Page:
Book Girl and the Suicidal Mime
Konoha Inoue is a high school sophomore with a dark secret. Tohko Amano is a book scarfing goblin. Together, they fight crime.
No, that's not right. Together, they make up the entirety of the Seijoh Academy's literature club. Club activities consist almost exclusively of Konoha writing stories for Tohko to consume (great literature is yummy, but printed works just aren't as fresh as a handwritten story). However, Tohko's getting bored with things, so she's experimenting with ways to attract new people to the club.
Enter Chia Takeda, a first year who wants the Literature Club to help her write love notes to a boy she's fallen for. The boy in question is Shuji Kataoka, apparently the dreamiest member of the archery team. Konoha reluctantly agrees -- or, more accurately, Tohko agrees and Konoha doesn't feel like contradicting her, so he spends the next several days composing the best love note ever. Unfortunately, he tells Chia that it's just something he dashed out over lunch, so when the note goes over well she asks him to write one every day. This wouldn't be so bad if she didn't come to his class each morning to get the note. Given that she's barely pubescent, this leads Konoha's classmates to speculate that he might be into lolicon, particularly Nanase Kotobuki who becomes deeply antagonistic towards him. (This being the first volume in a series, I'm guessing she's going to turn tsundere soon enough.)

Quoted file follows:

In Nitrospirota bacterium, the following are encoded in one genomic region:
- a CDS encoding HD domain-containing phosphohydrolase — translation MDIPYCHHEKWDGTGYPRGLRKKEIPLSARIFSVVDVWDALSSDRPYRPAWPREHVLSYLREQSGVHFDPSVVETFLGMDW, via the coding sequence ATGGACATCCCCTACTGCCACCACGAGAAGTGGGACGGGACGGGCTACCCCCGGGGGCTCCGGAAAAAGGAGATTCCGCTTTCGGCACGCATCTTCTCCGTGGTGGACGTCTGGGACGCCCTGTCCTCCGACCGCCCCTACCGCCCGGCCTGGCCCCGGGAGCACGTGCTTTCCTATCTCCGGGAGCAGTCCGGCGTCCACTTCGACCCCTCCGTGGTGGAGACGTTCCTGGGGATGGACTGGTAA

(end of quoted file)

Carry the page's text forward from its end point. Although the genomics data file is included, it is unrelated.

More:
Eventually Konoha grows curious about Shuji, so he asks a classmate from the archery club about the guy -- but the classmate has never heard of him. Konoha and Tohko investigate and determine that there's no such person at Seijoh Academy. When they confront Chia, she gives them a note Shuji wrote to her, a very dark, disturbing letter that would send any sane woman running away in fear. But not Chia. Tohko recognizes several passages in the letter as being influenced by Osamu Dazai's No Longer Human, which I gather is an existential novel similar to The Stranger or Notes from Underground.
Things get even more mysterious when Chia takes Konoha to an archery practice to meet Shuji. Some alumni from the team show up to watch as well, and they rush to Konoha when they see him. Turns out, he looks exactly like an old team mate of theirs who committed suicide ten years ago -- Shuji Kataoka! Dun-dun-dun!
This popped up on my Amazon recommended list after I bought the Haruhi Suzumiya books. The description -- book club, weird girl, magic -- sounded like a knock-off, but I decided to give it a try anyway. Despite some superficial similarities, the two are very different. Tanigawa's series is a sprawling, genre-bending parody of anime/manga tropes, whereas Nomura plays things pretty much straight. I was quite surprised by how dark the book was -- to me "suicidal mime" is a funny concept, but it turns out to be a metaphor Shuji uses (taken from Dazai?) to describe the mask he wears to hide his true sociopathic self. Although when I say, "dark," I don't want to give you the impression that this is a bleak tale about how the world is a giant crapsack. Rather, it's dark in the way Byron and Emily Bronte were dark -- a key moment near the end involves Tohko explaining how most of Dazai's books are actually fun, and anyone who judges him on No Longer Human alone is missing the point.
My biggest disappointment with the story comes two-thirds of the way through when we find out exactly what's going on, and it turns out to have a rational (if convoluted) explanation. Such a Radcliffian twist seems out of place in a story with a Goblin who eats books. Nonetheless, I pushed through to the end, partly due to the fact that the book's only 180 pages, and partly to see how Nomura would fill the remaining pages after the main mystery was resolved. I'm glad I did, for after a brief lull the story picks up again with a twist that makes up for the main plot fizzling out.